Reaction to the NACC’s Prawit decision II

29 12 2018

The Nation reports “widespread criticism after the [National Anti-Corruption Commission] commissioners decided to drop charges against [Gen] Prawit [Wongsuwan]’s controversial collection of 22 luxury watches…”.

A Bangkok Post editorial states the NACC ruling “is unconvincing and dubious due to its weak rationale behind the decision and and its half-baked probe into the case.” It adds that “given its half-hearted commitment to pursue the case in the first place, the public has reason to suspect that the intention was to let the deputy prime minister and defence minister off the hook easily.”

Interestingly, the Post points to a similar case where an official was convicted:

In 2011, when it probed former transport permanent secretary Supoj Saplom’s possession of an undeclared asset, a 2.9-million-baht car, which he claimed belonged to a friend, the NACC ruled against him, saying such high-value lending was not possible. It also ruled that Supoj was guilty because he was the one who actually used the car, even though the registration papers stated that his friend was the owner….

Conveniently for Gen Prawit and the military junta, the NACC now seems to have reversed itself and it now says that holding and using watches worth millions is okay.

Other reactions:

Anti-corruption activist Srisuwan Junya … issued a statement … alleging malfeasance on the part of the five commissioners who had found Prawit innocent and declared he had gathered 20,000 signatures to get them sacked.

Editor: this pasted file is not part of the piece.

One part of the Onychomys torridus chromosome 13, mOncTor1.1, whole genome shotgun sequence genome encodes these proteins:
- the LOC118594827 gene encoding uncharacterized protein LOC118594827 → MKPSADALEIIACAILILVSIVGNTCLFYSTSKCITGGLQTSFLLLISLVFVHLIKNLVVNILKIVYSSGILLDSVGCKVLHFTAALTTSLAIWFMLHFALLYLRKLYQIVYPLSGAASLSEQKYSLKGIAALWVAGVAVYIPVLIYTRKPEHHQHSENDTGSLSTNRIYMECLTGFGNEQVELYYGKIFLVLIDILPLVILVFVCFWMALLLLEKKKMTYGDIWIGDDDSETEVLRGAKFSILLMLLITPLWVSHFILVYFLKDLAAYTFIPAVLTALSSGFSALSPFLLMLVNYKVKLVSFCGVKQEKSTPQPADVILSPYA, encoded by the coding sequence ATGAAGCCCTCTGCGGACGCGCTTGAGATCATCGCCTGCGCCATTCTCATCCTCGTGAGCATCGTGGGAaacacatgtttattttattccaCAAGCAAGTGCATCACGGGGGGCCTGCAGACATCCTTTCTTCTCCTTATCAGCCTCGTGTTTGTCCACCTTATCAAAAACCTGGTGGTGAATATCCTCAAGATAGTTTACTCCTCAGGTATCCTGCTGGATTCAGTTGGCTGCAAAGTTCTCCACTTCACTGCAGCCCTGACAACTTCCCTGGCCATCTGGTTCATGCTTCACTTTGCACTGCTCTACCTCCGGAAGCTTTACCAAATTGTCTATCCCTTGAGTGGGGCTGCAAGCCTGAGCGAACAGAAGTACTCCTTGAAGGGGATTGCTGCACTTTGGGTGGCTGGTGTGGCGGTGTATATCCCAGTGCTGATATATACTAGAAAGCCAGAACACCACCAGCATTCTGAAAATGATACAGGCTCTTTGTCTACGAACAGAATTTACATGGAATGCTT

Activist Veera Somkwamkid said … he will file [a] lawsuit against the NACC for letting Prawit walk free.

Meanwhile, Puea Thai Party deputy spokesman Wattanarak Suranatyut asked if others face a similar situation do they now just say the valuable item is “borrowed” from a “friend“?

The Democrat Party’s Charnchai Issarasenarak said “the NACC appeared to have found an excuse for General Prawit, instead of finding facts regarding the controversial collection.” He added: “The NACC was incapable of finding facts about the 25 watches. This is a disgrace for the agency and could end up being a catastrophe for it…”. Worse for the NACC, Charnchai”accused the NACC of lying to the public by claiming it could not find out who had bought these watches.”

In another Bangkok Post report, Khattiyaa Sawasidipol, deputy spokesperson of Thai Raksa Chart, said “the NACC’s resolution would allow people suspected of assets concealment to cite being on loan as an excuse.”

In The Nation’s report, the NACC is reported as “defending” its decision. NACC secretary-general Worawit Sukboon insisted its decision was “based on evidence shown in the case file…”.

That is about as weak as it can get. However, it matters little for the puppet NACC. It does as it is told and then returns to its protective shell – the military junta.





Reaction to the NACC’s Prawit decision I

28 12 2018

The Bangkok Post has a story reporting negative reaction to the National Anti-Corruption Commission decision to clear Gen Prawit Wongsuwan. It states the NACC:

found itself in the hot seat after it cleared Deputy Prime Minister Prawit Wongsuwon of wrongdoing in the luxury watch scandal, ruling by a majority vote that he did not make a false asset declaration.

It cites Mana Nimitmongkol, secretary-general of the Anti-Corruption Organisation of Thailand, who said:

the NACC failed to show transparency in investigating the case. It did not say what the charges were and initially declared Gen Prawit did not evade asset declaration. It was only after reporters asked whether he could be violating the law about accepting a gift of over 3,000 baht that the NACC said it was another issue.